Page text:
Heru Andriyanto, Febriamy Hutapea & Farouk Arnaz
The National Police on Monday enlisted the help of Interpol to capture fugitive businessman Djoko Tjandra, who fled abroad on the eve of a corruption conviction on June 11.
Djoko, who is believed to be in Singapore, has refused to return home to begin serving a two-year prison sentence for his role in the 1999 Bank Bali scandal.
Police officials put Djoko on their most wanted list last week after he ignored three summonses to surrender to the South Jakarta Prosecutor’s Office to serve his prison sentence.
The businessman’s lawyer earlier said Djoko would return on June 21 from Papua New Guinea, where he was said to be tidying some business affairs. Instead, Djoko remained at large and his defense team was in a Jakarta district court on Monday demanding a case review of his conviction by the Supreme Court.
Also on Monday, the Attorney General’s Office received from Bank Permata the sum of Rp 546 billion ($53.5 million), which was at the center of the Bank Bali scandal.
Interpol is the world’s largest international police organization, with 187 members, including Indonesia and Singapore.
“We officially sent a ‘red notice’ to Interpol to enlist their help in capturing Djoko,” said National Police Chief Detective Comr. Gen. Susno Djuadi. “We distributed the [most wanted list] to all the local police to help capture Djoko if they find him here.”
Marwan Effendy, deputy attorney general for special crimes, said he believed Djoko was in Singapore, which has become the refuge of choice for wanted and convicted Indonesian tycoons because Indonesia does not have an active extradition treaty with the city-state. Indonesia and Singapore signed a treaty in April 2007 on extradition and defense issues, but the House of Representatives refused to ratify it because it objects to some of the military-related provisions.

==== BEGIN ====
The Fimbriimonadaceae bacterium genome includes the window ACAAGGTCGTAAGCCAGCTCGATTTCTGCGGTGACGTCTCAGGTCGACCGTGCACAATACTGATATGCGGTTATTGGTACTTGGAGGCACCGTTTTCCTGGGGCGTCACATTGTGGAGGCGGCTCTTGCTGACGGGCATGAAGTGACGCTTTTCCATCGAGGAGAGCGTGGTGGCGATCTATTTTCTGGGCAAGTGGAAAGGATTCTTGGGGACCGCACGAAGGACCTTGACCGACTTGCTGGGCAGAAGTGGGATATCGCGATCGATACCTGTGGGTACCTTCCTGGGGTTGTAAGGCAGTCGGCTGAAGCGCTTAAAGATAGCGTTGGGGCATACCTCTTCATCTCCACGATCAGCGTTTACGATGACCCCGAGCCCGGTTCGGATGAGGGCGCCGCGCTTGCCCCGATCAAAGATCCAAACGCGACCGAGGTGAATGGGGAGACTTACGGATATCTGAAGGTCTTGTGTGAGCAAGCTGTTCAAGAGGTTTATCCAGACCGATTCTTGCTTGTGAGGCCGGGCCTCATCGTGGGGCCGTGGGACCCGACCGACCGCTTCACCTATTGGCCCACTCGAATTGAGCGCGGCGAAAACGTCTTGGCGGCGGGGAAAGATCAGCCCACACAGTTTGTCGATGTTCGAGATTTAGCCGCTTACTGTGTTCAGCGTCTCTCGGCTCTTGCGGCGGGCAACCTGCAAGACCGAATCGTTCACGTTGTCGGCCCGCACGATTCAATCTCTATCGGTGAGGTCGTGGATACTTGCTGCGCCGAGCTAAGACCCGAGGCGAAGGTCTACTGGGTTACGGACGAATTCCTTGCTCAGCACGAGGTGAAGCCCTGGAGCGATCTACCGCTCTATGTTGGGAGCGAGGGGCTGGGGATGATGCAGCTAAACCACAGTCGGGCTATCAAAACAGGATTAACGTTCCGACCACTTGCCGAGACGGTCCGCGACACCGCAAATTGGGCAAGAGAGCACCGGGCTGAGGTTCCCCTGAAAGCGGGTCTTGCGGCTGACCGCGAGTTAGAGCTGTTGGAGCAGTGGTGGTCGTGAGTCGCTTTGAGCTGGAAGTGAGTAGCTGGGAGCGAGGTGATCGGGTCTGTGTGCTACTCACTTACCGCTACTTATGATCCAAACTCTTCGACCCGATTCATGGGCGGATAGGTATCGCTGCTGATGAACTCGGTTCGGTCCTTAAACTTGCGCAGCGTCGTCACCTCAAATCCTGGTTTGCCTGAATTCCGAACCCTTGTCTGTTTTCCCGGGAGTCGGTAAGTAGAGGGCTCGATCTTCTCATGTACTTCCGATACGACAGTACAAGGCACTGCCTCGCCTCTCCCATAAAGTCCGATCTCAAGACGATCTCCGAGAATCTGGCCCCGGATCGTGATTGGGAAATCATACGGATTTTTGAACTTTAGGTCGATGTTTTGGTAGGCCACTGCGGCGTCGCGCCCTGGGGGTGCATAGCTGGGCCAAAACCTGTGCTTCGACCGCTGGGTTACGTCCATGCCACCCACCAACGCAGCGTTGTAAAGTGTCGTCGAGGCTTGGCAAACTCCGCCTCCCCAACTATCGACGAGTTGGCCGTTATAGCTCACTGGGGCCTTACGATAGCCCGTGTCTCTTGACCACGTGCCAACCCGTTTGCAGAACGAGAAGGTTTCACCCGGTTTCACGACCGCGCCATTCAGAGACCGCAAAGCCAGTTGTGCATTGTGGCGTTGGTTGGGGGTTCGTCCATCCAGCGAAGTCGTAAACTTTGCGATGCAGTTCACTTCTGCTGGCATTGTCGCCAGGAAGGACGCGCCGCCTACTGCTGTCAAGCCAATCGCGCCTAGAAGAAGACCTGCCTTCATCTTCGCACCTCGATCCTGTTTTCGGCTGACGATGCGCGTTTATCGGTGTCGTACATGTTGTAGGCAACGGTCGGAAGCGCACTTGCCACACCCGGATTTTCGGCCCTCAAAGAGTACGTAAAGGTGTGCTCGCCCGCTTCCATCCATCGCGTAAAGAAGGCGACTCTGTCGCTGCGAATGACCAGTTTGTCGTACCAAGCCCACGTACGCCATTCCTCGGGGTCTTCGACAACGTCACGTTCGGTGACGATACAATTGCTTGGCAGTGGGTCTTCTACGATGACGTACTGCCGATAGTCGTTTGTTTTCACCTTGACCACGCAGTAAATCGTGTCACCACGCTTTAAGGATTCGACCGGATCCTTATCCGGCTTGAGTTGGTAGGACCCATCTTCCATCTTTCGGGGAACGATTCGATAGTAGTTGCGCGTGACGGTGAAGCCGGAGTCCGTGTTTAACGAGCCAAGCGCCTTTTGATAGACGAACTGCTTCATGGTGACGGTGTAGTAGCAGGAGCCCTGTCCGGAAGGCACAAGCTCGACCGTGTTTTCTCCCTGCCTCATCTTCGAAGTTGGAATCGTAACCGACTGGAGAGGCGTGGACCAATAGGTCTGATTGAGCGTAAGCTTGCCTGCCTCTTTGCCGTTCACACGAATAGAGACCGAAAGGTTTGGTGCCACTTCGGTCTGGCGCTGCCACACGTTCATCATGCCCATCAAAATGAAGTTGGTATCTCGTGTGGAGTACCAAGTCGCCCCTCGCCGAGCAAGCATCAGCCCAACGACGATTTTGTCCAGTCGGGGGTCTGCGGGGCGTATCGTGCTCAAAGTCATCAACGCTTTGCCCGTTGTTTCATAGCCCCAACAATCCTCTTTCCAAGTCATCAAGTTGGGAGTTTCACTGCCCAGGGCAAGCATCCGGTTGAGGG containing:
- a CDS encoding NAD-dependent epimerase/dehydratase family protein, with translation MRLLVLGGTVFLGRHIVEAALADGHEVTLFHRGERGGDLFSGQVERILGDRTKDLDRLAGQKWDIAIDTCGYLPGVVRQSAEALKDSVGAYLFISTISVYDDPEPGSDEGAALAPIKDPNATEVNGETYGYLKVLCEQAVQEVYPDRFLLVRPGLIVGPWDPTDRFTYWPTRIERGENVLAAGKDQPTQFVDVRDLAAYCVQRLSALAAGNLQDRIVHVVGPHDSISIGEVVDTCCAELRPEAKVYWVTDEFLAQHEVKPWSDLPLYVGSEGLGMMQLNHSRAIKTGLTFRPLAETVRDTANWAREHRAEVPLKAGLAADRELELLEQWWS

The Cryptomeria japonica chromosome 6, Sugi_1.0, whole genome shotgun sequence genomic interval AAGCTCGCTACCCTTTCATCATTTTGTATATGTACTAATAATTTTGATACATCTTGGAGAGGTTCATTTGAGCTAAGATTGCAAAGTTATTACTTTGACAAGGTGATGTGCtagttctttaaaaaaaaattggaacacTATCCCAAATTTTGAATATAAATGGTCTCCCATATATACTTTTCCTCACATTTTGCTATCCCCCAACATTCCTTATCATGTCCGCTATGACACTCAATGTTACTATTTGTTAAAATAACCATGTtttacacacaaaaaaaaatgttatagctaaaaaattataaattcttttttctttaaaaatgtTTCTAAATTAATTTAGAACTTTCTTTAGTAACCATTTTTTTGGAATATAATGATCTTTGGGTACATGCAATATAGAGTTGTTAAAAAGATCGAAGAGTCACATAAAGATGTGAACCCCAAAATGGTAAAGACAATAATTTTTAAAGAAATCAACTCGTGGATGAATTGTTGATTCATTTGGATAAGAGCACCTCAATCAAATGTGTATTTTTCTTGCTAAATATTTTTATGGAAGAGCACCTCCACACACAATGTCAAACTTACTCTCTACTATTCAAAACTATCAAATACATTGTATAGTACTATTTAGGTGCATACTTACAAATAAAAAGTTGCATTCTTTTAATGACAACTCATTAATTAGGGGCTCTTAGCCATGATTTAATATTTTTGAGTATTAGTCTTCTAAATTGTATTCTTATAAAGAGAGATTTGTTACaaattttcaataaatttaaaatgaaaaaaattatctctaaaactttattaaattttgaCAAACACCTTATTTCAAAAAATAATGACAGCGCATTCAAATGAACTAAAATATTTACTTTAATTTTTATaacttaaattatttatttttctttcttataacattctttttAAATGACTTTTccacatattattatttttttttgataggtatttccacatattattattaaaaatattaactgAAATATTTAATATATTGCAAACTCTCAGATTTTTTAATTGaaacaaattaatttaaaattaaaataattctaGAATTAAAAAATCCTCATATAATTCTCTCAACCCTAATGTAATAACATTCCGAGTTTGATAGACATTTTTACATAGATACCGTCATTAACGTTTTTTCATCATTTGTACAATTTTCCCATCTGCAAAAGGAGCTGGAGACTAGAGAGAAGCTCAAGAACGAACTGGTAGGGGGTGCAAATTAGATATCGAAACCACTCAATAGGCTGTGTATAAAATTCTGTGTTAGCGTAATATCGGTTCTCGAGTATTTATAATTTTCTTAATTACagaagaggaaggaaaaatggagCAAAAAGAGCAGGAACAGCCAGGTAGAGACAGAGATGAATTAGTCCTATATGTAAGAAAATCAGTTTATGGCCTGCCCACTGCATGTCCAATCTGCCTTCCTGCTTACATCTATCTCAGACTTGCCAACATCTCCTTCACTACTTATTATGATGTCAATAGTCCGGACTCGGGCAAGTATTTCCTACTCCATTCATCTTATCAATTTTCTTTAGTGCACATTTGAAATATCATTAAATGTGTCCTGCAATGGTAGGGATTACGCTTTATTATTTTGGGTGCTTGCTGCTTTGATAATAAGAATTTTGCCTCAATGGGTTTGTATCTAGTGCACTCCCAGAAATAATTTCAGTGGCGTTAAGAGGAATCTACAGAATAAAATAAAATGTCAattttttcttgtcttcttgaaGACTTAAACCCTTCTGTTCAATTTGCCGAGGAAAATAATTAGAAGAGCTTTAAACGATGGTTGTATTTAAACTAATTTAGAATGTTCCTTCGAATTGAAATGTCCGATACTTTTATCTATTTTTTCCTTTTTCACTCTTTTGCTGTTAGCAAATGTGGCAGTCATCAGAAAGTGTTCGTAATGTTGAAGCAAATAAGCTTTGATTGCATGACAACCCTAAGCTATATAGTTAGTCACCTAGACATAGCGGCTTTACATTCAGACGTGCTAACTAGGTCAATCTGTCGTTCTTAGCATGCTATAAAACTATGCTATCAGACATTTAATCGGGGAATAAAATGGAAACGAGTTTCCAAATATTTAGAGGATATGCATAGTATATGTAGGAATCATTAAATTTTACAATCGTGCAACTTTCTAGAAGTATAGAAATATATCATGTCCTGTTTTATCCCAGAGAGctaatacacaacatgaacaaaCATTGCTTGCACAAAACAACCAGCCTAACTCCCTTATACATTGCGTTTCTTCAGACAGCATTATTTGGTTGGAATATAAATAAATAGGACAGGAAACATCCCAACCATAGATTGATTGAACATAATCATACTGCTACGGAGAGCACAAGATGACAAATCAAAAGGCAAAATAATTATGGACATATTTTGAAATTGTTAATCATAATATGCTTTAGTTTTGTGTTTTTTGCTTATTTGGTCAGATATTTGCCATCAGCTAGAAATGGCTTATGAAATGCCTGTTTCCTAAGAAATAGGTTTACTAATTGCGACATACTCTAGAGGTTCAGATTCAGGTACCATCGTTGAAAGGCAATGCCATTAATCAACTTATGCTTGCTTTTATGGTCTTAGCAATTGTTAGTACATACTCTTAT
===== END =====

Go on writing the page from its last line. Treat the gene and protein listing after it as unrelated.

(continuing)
Otto Cornelius Kaligis, Djoko’s defense attorney, told the South Jakarta District Court on Monday that the Supreme Court was wrong to convict his client based on a case review request filed by the AGO 10 years after the Bank Bali scandal first broke.
Djoko was previously acquitted on corruption charges related to the scandal, which was upheld upon appeal. However, the Supreme Court accepted a case review request by the AGO and then sentenced him to two years along with former central bank Governor Sjahril Sabirin.
Kaligis slammed the conviction as a “fatal mistake,” asserting that state prosecutors do not have the authority to request case reviews. “The right to file a case review is limited to convicted persons and their families,” Kaligis said. “The Supreme Court’s verdict is against the law because it’s based on a case review filed by prosecutors.”
However, prosecutor Imanuel Rudy Pailang said Monday’s case review request by Djoko’s defense team had no legal standing because, under Indonesian law, only one review request is allowed per case. Emerson Yuntho, deputy head of Indonesia Corruption Watch, urged the district court to throw out Djoko’s request.
He said, “The judges at the South Jakarta District Court must reject the request by Djoko Tjandra, or we will report them to the Judicial Commission and the Supreme Court.”